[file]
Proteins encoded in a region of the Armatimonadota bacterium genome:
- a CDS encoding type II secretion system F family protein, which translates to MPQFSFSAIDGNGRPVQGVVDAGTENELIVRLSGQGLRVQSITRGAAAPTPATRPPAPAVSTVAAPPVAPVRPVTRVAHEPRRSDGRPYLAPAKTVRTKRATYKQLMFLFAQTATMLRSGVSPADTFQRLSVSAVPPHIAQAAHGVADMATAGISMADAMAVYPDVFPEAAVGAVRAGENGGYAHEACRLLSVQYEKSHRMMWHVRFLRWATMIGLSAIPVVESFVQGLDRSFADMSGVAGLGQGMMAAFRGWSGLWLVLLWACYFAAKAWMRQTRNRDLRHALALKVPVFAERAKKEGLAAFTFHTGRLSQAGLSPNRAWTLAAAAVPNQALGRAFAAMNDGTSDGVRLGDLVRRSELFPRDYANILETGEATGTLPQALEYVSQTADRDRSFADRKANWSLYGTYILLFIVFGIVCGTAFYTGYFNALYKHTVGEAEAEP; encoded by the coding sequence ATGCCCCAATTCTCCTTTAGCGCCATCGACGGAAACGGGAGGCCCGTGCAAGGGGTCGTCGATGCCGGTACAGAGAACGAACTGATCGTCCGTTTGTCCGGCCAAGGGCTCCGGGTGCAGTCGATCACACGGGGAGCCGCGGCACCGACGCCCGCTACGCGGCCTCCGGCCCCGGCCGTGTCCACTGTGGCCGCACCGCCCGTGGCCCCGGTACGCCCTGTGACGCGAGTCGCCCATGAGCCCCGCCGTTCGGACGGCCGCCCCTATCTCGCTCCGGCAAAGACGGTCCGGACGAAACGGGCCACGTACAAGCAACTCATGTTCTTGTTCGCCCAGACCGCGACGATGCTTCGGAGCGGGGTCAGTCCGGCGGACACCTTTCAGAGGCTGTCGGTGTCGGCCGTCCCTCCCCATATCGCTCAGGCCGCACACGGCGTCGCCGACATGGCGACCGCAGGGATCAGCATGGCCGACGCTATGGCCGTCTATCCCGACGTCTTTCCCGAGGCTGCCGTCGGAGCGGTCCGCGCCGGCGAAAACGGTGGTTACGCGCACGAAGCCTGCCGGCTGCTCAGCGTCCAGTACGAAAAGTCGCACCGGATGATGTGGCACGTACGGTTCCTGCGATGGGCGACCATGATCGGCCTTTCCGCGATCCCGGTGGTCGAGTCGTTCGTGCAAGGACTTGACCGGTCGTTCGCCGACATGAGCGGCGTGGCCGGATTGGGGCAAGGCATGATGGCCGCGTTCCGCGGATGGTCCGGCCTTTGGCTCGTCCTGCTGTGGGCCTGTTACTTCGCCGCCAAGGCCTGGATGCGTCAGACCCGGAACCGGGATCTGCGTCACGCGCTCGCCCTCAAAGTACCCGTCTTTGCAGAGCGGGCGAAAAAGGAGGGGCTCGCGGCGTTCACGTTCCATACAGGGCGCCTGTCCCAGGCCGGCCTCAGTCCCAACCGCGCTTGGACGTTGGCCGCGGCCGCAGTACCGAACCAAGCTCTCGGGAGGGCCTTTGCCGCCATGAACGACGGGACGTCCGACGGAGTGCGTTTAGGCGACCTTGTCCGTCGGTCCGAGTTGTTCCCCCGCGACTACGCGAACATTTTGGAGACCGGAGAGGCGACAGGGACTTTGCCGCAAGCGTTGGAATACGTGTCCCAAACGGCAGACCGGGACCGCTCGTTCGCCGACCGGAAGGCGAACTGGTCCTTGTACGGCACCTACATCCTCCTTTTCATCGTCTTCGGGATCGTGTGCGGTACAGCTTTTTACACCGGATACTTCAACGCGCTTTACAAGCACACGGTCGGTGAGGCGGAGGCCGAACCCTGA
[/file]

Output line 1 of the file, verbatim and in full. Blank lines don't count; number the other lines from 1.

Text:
Proteins encoded in a region of the Armatimonadota bacterium genome: